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What is the key difference between philosophy and poetry? Can a quote be identified as poetic with a philosophical idea hidden within it? For example Albert Einstein once said "Imagination is more important than knowledge. For knowledge is limited to all we now know and understand, while imagination embraces the entire world, and all there ever will be to know and understand." Could this quote be identified as a sort of poetry? Can it be described as something that describes a philosophical idea? This question arose as someone told me that this is his philosophy, but it sounds like a poetic piece that describes an idea to me. In addition, David Schmidtz once said that "Life is a house and meaning is what makes it home." This also sounds poetic, but does it also describe a philosophy in a single sentence? In general, can a poetic sentence/quote be used as a philosophy or to more generally describe a philosophy?

Plato's view was that poetry is a divine madness - theia mania - and that it is better avoided. He recommended philosophy instead. This seems a bit extreme, and a bit dull. Not all poetry is the product of any kind of mania, and many poets are perfectly sane. Some philosophy, on the other hand, is pretty mad, and does come across as a kind of poetry, though mostly bad poetry. Poetry is not all tall tales, as Plato thought, though some of it has an aspect of fiction. Take for example John Clare's "Autumn Birds", which begins, The wild duck startles like a sudden thought, And heron slow as if it might be caught. The flopping crows on weary wings go by And grey beard jackdaws noising as they fly. There is nothing maniacal about this. Imagination can rise to a kind of poetic description of fact, brilliant and accurate as a mere statement of fact could not be: "The wild duck startles like a sudden thought . . .", for example. The quotation from David Schmidtz seems perfectly reasonable as a piece of...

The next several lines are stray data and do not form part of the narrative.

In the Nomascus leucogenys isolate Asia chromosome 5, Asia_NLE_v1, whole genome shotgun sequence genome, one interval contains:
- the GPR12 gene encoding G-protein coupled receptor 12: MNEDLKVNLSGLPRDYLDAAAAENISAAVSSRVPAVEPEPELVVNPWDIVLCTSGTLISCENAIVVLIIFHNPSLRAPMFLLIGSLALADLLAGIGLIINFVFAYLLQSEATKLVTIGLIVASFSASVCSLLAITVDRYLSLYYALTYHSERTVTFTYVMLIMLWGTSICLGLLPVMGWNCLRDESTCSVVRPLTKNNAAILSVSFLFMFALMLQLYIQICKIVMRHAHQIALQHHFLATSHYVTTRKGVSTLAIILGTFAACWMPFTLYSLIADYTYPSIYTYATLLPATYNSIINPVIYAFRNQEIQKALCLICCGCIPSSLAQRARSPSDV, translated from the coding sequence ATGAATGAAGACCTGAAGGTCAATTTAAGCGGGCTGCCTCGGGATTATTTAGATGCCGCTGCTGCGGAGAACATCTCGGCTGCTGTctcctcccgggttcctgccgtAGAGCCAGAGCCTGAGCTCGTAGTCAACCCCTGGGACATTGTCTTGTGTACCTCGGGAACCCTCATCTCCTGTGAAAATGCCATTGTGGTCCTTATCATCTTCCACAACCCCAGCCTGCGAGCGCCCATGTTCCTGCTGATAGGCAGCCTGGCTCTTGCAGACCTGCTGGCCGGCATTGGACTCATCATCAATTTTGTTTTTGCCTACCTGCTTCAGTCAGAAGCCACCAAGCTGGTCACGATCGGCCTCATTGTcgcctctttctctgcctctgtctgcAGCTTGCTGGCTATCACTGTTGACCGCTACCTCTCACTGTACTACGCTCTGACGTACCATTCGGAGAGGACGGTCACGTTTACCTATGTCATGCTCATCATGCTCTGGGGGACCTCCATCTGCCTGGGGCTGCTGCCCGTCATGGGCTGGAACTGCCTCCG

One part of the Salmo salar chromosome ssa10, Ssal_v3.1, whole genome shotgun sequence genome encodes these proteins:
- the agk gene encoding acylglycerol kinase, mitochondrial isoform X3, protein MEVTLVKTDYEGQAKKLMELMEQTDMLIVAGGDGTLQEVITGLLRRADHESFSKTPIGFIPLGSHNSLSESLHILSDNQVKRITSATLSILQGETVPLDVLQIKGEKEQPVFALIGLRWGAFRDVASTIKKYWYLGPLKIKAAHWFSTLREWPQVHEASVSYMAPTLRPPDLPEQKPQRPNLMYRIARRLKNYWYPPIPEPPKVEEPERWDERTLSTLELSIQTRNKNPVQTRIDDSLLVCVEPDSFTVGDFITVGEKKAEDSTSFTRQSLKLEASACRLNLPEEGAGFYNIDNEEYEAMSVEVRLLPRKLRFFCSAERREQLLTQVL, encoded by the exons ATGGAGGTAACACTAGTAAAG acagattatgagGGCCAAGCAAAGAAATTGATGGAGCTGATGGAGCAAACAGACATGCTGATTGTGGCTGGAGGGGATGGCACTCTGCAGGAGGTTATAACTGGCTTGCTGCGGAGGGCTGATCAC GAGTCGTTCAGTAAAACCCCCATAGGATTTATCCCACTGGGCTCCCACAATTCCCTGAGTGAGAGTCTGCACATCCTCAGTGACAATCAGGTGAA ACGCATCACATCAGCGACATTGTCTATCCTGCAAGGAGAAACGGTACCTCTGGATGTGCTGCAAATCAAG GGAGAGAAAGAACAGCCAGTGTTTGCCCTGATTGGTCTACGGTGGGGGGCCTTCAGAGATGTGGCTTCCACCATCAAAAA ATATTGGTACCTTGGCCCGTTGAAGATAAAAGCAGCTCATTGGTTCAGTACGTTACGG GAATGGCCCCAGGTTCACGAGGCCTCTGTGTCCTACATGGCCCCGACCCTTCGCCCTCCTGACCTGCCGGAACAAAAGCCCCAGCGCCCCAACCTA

Can literature "tell the truth" better than other Arts or Areas of Knowledge?

My answer to this is a firm "Yes". Novels, for example, "tell the truth" better than any other written material, with the exception things like diaries and letters, unless you think of the relevant passages of diaries and letters as though they were mini-novels. But diaries and letters are no better at telling the truth in the appropriate sense than the skills of their authors. What sense is the sense in which novels (or more generally imaginative writing) can "tell the truth" better than any other "Areas of Knowledge", as you call them? (I imagine that you might have the sciences in mind.) The sense is one in which telling the truth has to do with getting the details of a description absolutely right, and getting the overal balance and colour and mood of what one is describing absolutely right. Here psychology for example (which might be thought to "tell the truth" better than the novel) is no better than the sensibility (the eighteenth and nineteenth century word) of the individual working...